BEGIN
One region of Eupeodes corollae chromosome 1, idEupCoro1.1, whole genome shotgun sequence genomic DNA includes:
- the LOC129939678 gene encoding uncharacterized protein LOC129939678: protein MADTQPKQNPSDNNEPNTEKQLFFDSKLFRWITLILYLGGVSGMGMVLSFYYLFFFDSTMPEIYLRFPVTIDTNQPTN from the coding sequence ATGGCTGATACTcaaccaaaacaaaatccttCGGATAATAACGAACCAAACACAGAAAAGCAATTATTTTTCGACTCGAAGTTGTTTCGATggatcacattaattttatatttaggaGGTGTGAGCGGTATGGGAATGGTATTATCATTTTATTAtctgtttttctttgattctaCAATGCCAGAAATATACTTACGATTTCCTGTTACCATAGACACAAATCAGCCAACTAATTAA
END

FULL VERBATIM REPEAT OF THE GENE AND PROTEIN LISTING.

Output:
One region of Eupeodes corollae chromosome 1, idEupCoro1.1, whole genome shotgun sequence genomic DNA includes:
- the LOC129939678 gene encoding uncharacterized protein LOC129939678: protein MADTQPKQNPSDNNEPNTEKQLFFDSKLFRWITLILYLGGVSGMGMVLSFYYLFFFDSTMPEIYLRFPVTIDTNQPTN from the coding sequence ATGGCTGATACTcaaccaaaacaaaatccttCGGATAATAACGAACCAAACACAGAAAAGCAATTATTTTTCGACTCGAAGTTGTTTCGATggatcacattaattttatatttaggaGGTGTGAGCGGTATGGGAATGGTATTATCATTTTATTAtctgtttttctttgattctaCAATGCCAGAAATATACTTACGATTTCCTGTTACCATAGACACAAATCAGCCAACTAATTAA